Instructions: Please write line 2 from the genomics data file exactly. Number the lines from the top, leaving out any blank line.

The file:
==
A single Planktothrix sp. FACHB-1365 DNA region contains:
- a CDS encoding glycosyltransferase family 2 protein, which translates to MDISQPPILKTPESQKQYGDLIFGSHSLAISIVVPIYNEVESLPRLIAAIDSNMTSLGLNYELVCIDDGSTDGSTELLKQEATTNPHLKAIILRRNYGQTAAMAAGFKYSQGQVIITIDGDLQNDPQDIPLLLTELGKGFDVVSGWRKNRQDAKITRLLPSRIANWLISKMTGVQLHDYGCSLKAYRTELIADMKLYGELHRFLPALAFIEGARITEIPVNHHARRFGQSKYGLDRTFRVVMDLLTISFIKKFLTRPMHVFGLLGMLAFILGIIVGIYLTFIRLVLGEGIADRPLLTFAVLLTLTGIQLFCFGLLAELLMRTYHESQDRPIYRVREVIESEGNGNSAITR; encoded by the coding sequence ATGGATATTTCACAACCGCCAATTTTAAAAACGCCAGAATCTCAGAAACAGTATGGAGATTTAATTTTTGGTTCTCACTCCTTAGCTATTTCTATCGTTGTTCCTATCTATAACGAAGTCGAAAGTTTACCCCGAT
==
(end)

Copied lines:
- a CDS encoding glycosyltransferase family 2 protein, which translates to MDISQPPILKTPESQKQYGDLIFGSHSLAISIVVPIYNEVESLPRLIAAIDSNMTSLGLNYELVCIDDGSTDGSTELLKQEATTNPHLKAIILRRNYGQTAAMAAGFKYSQGQVIITIDGDLQNDPQDIPLLLTELGKGFDVVSGWRKNRQDAKITRLLPSRIANWLISKMTGVQLHDYGCSLKAYRTELIADMKLYGELHRFLPALAFIEGARITEIPVNHHARRFGQSKYGLDRTFRVVMDLLTISFIKKFLTRPMHVFGLLGMLAFILGIIVGIYLTFIRLVLGEGIADRPLLTFAVLLTLTGIQLFCFGLLAELLMRTYHESQDRPIYRVREVIESEGNGNSAITR; encoded by the coding sequence ATGGATATTTCACAACCGCCAATTTTAAAAACGCCAGAATCTCAGAAACAGTATGGAGATTTAATTTTTGGTTCTCACTCCTTAGCTATTTCTATCGTTGTTCCTATCTATAACGAAGTCGAAAGTTTACCCCGAT